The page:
As far as performance goes, I’ve canned in these jars several times now and they’ve been perfect, not a failed seal among them. What’s more, they just feel good in the hand. They are sturdy and solid, just the way I expect a good canning jar to be. As you can see from the picture above, there’s a water spot left on that jar from a run through the dishwasher, there because I’ve used this jar for leftover storage and the transportation of iced coffee to work. They’ve seamlessly become part of my collection of working jars.

Finally (and best of all), they are going to be less expensive than Ball or Kerr jars. While it will only be a dollar or two difference, if you do a lot of canning, that can add up quickly.

As far as I can see, there are only two drawbacks to these jars. The first is that they’ve left no space on the lid for writing. As someone who always writes on the lids of my preserves with a Sharpie, this is a minor annoyance. Second is that the jars are made in China. I pass no judgment on Penley for making this choice as in today’s market it is really the only way to make a lower cost product. If you are someone who avoids things made outside of the U.S. I wanted to make sure you were aware (and as you can see, they’ve clearly printed the origin on the bottom of all the Penley jars).

Penley jars will be available at limited locations around the country this season and more widely available next year. Keep your eyes peeled for them in your local grocery store. Additionally, thanks to Penley, I have one case (12 jars) of these jars to give away to a Food in Jars reader (the winner gets to choose the size they’d like).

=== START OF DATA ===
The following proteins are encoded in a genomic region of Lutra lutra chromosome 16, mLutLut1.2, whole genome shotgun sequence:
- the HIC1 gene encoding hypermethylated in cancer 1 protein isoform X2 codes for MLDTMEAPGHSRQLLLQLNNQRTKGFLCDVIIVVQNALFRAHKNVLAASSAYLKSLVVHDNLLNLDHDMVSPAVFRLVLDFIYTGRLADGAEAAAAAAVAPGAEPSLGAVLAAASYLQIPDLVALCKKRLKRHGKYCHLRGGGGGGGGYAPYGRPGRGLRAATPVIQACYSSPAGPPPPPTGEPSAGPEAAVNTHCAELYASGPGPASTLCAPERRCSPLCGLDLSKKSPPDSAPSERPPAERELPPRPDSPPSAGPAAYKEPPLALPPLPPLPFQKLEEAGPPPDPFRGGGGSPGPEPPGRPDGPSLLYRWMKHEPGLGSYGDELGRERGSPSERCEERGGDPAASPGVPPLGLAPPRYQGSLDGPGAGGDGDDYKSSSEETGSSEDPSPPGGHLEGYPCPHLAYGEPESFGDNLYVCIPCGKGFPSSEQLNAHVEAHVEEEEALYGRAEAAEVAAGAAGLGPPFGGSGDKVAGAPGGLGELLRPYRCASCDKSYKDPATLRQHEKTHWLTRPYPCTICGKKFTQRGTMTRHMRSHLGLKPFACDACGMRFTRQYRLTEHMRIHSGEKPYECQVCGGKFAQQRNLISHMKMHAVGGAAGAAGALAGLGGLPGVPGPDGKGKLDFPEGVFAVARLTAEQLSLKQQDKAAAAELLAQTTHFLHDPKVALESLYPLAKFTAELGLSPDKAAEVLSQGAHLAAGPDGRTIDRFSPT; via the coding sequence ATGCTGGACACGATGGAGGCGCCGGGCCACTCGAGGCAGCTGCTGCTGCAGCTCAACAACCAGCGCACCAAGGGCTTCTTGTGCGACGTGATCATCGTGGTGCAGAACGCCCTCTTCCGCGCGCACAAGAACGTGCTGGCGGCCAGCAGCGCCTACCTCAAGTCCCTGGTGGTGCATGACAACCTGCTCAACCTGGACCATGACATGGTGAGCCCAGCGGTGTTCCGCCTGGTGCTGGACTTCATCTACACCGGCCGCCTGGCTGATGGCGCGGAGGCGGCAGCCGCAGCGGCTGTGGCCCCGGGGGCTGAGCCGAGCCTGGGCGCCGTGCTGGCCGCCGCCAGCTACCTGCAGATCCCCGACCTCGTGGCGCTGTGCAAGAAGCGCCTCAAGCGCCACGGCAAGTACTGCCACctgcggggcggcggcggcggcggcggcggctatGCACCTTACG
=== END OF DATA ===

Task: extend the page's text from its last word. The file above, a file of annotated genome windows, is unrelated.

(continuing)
To enter, leave a comment and share your favorite unconventional canning jar use. The contest runs through Monday, May 9 at 11:59 p.m. One comment per person, please.

Disclosure: The Penley Corp. gave me an assortment of jars and lids to try. However, all thoughts and opinions expresses herein are my own and untainted by the free loot.

*There are the Leifheit jars, but they are so much more expensive (around $20 for six jars) than Ball and Kerr jars, that I don’t see them as a viable alternative for people who do more than the most basic recreational canning.

Seven Boxes of Preserves in the Back of the Car

355 | 365

I’m still deep in cookbook land right now, but I wanted to take a moment to share this picture with you all. This is the back of my (new!) car, filled with jars of preserves on their way to the photography studio where the images for my cookbook will be made. My editor and I made the drop Tuesday morning, parking illegally and ferrying the boxes from curb to elevator (using one box to keep the door propped).